Growing social inequality in the prevalence of type 2 diabetes in Canada, 2004–2012

Kip Brown, Alex Nevitte, Betsy Szeto, Arijit Nandi


OBJECTIVES: The prevalence of diabetes in Canada has nearly doubled since 2000. Trends in social inequalities in diabetes across Canada and its different regions have not been assessed. We estimated relative and absolute social inequalities in type 2 diabetes prevalence in Canada between 2004 and 2012.

METHODS: We used the relative (RII) and slope (SII) indices of inequality to measure relative and absolute education-based inequalities respectively in type 2 diabetes prevalence in a sample of 413,453 men and women surveyed as part of the Canadian Community Health Survey between 2004 and 2012.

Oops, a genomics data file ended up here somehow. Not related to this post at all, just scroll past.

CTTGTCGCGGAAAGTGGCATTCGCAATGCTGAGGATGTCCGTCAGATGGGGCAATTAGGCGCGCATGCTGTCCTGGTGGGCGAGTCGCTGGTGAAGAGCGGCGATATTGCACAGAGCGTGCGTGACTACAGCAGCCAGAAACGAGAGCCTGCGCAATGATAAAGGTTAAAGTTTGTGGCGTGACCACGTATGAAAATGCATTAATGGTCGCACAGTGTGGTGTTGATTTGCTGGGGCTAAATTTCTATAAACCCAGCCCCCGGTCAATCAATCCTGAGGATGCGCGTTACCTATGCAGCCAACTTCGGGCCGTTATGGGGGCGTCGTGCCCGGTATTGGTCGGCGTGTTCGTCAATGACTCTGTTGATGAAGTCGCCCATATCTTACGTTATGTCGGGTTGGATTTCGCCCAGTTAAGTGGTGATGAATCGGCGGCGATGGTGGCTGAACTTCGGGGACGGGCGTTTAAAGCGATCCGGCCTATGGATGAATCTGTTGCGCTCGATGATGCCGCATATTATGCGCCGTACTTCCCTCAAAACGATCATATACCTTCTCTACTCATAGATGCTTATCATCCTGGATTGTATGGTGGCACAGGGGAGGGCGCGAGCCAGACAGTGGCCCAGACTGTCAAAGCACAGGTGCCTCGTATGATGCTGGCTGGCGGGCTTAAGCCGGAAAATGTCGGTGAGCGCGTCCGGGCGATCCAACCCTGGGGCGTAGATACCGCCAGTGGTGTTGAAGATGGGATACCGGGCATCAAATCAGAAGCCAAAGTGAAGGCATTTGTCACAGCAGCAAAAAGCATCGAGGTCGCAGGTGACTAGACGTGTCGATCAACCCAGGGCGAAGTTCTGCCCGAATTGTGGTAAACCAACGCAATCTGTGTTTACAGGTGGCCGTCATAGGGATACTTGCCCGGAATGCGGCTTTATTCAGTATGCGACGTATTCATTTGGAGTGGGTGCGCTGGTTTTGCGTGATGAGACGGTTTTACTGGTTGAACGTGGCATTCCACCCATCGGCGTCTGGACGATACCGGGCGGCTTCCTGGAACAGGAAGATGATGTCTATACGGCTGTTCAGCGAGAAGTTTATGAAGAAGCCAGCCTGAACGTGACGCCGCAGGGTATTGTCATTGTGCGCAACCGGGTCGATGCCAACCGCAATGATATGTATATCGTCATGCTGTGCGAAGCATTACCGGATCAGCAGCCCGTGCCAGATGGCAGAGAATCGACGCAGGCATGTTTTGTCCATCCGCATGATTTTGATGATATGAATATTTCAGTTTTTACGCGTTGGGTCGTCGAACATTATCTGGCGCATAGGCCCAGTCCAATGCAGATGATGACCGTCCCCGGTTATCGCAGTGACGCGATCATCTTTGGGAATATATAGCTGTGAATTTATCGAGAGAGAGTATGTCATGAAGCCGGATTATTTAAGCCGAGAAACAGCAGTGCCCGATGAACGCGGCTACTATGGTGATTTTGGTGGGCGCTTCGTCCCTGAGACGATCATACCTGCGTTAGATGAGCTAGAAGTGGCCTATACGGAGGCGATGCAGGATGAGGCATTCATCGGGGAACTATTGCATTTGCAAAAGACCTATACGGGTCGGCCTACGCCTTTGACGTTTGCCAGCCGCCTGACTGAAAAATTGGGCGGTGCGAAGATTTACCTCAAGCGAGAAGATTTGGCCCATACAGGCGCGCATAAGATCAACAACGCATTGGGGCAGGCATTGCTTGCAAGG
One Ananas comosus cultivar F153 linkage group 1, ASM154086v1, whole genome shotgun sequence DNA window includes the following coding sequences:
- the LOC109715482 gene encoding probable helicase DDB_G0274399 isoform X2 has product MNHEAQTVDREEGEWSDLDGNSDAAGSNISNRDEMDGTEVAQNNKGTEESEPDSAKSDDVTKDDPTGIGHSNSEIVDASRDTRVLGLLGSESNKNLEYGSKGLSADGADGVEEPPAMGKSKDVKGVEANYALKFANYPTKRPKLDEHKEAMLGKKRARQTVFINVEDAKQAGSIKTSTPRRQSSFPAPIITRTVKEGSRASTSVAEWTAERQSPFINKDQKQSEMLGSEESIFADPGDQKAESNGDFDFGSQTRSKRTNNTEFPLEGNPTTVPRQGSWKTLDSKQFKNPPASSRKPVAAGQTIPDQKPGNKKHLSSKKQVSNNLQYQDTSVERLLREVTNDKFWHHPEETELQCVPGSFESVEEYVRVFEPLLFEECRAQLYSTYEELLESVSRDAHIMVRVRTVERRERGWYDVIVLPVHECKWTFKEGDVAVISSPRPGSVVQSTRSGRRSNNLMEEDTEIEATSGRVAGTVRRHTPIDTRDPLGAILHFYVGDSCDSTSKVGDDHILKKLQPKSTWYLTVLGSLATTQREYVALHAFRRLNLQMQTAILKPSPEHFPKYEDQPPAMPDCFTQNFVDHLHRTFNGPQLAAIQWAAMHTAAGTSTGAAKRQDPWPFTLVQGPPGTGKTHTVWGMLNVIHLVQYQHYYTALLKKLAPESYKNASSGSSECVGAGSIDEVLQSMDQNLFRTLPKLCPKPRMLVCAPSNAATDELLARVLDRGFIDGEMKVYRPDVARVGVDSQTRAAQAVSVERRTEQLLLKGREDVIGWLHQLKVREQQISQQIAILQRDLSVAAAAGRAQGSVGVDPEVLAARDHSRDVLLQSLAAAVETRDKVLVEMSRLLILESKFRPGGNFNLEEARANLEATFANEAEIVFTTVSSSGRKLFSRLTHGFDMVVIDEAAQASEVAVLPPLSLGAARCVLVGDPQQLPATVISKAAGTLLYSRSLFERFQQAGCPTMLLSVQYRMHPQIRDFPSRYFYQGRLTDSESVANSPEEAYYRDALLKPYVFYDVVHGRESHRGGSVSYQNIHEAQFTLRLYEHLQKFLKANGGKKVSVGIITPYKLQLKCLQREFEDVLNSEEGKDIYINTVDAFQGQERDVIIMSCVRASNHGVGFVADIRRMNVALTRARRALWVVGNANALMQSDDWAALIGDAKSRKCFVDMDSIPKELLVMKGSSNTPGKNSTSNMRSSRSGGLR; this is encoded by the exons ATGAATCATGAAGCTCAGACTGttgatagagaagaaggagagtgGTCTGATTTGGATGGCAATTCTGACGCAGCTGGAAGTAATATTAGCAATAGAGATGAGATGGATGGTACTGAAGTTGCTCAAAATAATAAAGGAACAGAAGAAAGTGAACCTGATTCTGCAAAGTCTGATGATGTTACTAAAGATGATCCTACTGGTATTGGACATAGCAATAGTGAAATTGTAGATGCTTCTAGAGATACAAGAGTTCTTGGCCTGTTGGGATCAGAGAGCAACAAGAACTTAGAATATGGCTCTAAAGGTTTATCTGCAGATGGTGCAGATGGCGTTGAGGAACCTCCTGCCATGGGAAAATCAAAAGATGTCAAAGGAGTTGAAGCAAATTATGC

RESULTS: Across regions and time periods, inequalities were more pronounced for women than for men, both on the absolute and relative scales. The difference in the prevalence of type 2 diabetes between individuals with the highest level of educational attainment compared to the lowest, as reflected by the SII, expanded from approximately 2.5% to 4.5% for women and 1.4% to 2.3% for men between 2004 and 2012.

CONCLUSIONS: Monitoring and tracking social inequalities in the burden of diabetes over time can help to assess whether Canadian diabetes strategies are effective at reaching marginalized populations and mitigating inequalities. Our results signal the need for interventions to address growing social inequalities in Canada with regard to type 2 diabetes, particularly among women.


Socio-economic factors; inequalities; diabetes mellitus, type 2; epidemiology; Canada

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